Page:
Black­smith lives with “in­ten­tion”

Stanstead Journal - - FRONT PAGE - Vic­to­ria Vanier, Walder, VT

Black­smiths, once at the heart of every pi­o­neer com­mu­nity in the East­ern Town­ships, have all but dis­ap­peared from the land­scape. Even Stanstead had its own black­smith shop years ago which, thank­fully, was left to stand af­ter the last black­smith left. Black­smith ham­mers out a pulp hook as It now pro­vides a beau­ti­ful set­ting for the they were made be­fore the In­dus­trial Revo­lu­tion.

lo­cal art gallery, Le Vieux Forg­eron.

To high­light the tem­po­rary ex­hibit “Tra­di­tional Trades and Crafts of Stanstead County”, the Colby-Cur­tis Mu­seum re­cently held ‘old trade’ demon­stra­tions for the pub­lic. Ver­mont black­smith James Teuscher was there with his small mov­able forge, ham­mer­ing away on hot metal to make a pulp­wood hook, demon­strat­ing the old trade that was once so essen­tial in ru­ral com­mu­ni­ties as well as big cities. In an in­ter­view with the Stanstead Jour­nal, Mr. Teuscher spoke about how he dis­cov­ered black­smithing and why he likes to de­mon- strate this ‘liv­ing her­itage’ to the pub­lic.

Orig­i­nally from Mary­land, Mr. Teuscher left the south to find af­ford­able prop­erty so he could “go back to the land”. “I also wanted to leave Mary­land be­cause, back in the six­ties peo­ple were still seg­re­gated. I couldn’t deal with those red­necks.” He found that per­fect spot in Walden, Ver­mont, forty­four years ago, just a large wood­lot and a stream. “I moved there in the early sev­en­ties with a wheel­bar­row and a pup tent. I called it ‘Water­gate’ be­cause of what was go­ing on in Amer­i­can pol­i­tics at the time.”

With­out any pre­vi­ous ex­pe­ri­ence with horses, Mr. Teuscher bought a draft horse from a friend so he could start haul­ing out logs to build a home. “He was a sea­soned horse so he taught me how to log a for­est. It was at the time of the en­ergy cri­sis so I thought I’d build a cart and drive him ev­ery­where,” ex­plained James about his first forg­ing project. Af­ter build­ing a sec­ond cart to sell, he heard about a black­smithing course be­ing given in the area by a fa­mous black­smith from Eng­land, James Hor­robin. “When I took that course I re­al­ized that it was the medium for me. I had been a poet, a painter, but when I tried black­smithing it was like an epiphany for me. James Hor­robin be­came a ma­jor in­flu­ence on my life and work and I’ve gone to Eng­land to work on projects with him,” men­tioned Mr. Teuscher.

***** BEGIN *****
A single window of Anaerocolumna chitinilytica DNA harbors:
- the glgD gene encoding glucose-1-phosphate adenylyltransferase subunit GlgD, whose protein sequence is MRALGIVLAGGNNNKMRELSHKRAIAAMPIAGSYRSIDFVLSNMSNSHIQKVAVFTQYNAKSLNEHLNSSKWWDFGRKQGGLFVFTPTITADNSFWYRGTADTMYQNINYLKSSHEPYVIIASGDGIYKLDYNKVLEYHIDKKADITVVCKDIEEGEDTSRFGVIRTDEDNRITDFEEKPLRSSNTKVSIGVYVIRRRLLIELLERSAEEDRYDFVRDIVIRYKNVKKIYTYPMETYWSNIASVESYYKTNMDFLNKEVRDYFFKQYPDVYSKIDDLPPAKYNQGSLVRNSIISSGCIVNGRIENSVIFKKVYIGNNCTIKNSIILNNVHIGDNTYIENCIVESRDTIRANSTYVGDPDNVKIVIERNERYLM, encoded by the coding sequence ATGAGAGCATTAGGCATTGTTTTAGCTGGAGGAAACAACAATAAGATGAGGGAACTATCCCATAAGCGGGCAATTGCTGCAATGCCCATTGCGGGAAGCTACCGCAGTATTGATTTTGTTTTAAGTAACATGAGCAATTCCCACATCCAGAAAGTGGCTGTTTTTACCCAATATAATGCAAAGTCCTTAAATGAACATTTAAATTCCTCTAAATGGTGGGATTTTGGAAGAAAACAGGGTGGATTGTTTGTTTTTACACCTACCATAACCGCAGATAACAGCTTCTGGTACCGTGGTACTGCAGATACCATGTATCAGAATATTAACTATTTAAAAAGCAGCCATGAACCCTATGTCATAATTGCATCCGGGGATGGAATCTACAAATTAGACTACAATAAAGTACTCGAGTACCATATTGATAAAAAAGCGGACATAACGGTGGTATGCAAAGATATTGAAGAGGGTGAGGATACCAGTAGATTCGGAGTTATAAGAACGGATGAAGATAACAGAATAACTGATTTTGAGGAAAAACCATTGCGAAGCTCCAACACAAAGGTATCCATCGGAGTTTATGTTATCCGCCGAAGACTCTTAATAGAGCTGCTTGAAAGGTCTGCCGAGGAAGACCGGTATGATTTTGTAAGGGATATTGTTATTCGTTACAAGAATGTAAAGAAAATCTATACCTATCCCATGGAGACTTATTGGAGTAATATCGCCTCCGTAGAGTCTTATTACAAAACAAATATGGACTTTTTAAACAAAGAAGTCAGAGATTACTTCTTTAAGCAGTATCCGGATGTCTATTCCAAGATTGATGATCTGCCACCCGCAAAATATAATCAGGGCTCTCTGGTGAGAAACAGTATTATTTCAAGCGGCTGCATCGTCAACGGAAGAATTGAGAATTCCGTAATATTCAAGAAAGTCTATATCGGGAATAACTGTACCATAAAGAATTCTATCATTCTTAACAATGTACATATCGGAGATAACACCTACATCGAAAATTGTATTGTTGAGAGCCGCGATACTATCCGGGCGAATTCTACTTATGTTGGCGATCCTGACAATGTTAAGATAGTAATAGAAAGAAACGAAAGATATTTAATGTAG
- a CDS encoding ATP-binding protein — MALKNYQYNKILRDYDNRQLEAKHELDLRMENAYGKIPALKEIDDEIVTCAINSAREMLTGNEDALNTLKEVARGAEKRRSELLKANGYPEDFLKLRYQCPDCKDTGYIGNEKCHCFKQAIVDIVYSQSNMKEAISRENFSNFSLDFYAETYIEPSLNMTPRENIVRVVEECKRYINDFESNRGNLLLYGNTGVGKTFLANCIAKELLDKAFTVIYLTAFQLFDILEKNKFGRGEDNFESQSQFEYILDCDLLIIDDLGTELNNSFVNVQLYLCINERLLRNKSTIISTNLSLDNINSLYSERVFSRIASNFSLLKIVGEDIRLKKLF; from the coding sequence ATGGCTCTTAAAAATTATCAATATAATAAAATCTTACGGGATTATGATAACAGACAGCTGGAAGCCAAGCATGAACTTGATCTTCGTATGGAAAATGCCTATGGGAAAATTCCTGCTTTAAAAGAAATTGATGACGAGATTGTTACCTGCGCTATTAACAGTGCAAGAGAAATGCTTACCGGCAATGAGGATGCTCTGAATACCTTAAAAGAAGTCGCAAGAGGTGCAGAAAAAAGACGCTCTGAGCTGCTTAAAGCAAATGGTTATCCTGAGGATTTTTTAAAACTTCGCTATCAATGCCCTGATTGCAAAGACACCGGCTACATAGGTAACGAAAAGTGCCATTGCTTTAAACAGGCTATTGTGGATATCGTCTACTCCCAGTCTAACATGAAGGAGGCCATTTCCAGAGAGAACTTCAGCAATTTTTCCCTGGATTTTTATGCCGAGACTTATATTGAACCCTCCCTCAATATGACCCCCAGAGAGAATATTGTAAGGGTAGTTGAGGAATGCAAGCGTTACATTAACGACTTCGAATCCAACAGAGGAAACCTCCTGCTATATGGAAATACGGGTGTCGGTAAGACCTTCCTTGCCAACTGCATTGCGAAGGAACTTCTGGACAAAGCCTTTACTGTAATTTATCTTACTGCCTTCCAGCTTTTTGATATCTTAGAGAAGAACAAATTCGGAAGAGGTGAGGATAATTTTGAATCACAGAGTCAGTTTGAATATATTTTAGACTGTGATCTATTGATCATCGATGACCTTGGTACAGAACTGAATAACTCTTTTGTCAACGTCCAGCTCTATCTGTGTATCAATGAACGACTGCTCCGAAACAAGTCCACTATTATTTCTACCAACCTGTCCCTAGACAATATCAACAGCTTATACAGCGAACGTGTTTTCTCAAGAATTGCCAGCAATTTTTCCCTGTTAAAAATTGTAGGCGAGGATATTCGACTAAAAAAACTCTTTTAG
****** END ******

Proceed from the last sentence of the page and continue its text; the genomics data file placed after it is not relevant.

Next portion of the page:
James, who not only puts on forg­ing demon­stra­tions but has also taught many young peo­ple how to forge, ex­plained why he is so keen to get oth­ers in­ter­ested in the trade. “Black­smithing is a sig­nif­i­cant medium in terms of the past; this is where tech­nol­ogy came from. It’s a very ‘hands on’ kind of skill and I like to show, es­pe­cially young peo­ple, that we can ac­tu­ally do things with our hands. Boys and girls can both do it; the boys like to make knives and the girls make flow­ers. I tell my stu­dents that, if noth­ing else, black­smithing will teach them pa­tience; every time you bring the ham­mer down you have to pay at­ten­tion. It’s very sat­is­fy­ing to move metal.”

Mr. Teuscher was happy to re­port that he has seen a re­vival of the trade in the North­east King­dom. “There is a new gen­er­a­tion of both men and women in the trade. Es­pe­cially close to Stowe, there is a mar­ket for dec­o­ra­tive iron­work. But I also know a black­smith up near Sut­ton who is very busy work­ing in the Town­ships.”

Liv­ing in the area that James re­ferred to as the ‘gran­ite cap­i­tal of the world’, (I as­sured him he was off by about thirty miles and a bor­der), this black­smith has more re­cently be­gan com­bin­ing gran­ite with steel to make ta­bles. But he is also much more than a black­smith.

A sculp­tor him­self, Mr. Teuscher runs a unique art gallery, the White Wa­ter Gallery, which is set up be­side his An­tique Auto En­clave in East Hard­wick. “I thought I could get the lo­cals in­ter­ested in art if I com­bined it with cars some­how. We live in a car cul­ture.” Open only one day a week, the gallery fea­tures the work of lo­cal Amer­i­can artists al­though James is hop­ing to at­tract some Canadian artists to show as well. The mod­est com­mis­sion col­lected from the sale of work, com­bined with the freewill do­na­tions col­lected at the door to the gallery, is do­nated to the lo­cal li­brary and to a ser­vice for se­niors.

He also takes peo­ple on of­froad tours in his cus­tom-made ‘doo­dle­bug’, takes peo­ple sail­ing on Lake Mem­phrem­a­gog in a re­stored wooden sail­ing sloop, and builds in­ex­pen­sive cas­kets from the logs on his prop­erty when asked. That prop­erty that he moved to forty-four years ago now fea­tures seven build­ings and ev­ery­thing runs on ei­ther so­lar power or hy­dro power.

“I am a man on a mis­sion; I live with in­ten­tion,” he con­cluded.

Mr. Teuscher will be putting on a black­smithing demon­stra­tion, on Septem­ber 29th, at the Peacham Fall Fo­liage Fes­ti­val, in Ver­mont.

Photo Stanstead Jour­nal

James Teuscher us­ing a small mov­able forge for his demon­stra­tion at the Colby-Cur­tis Mu­seum.

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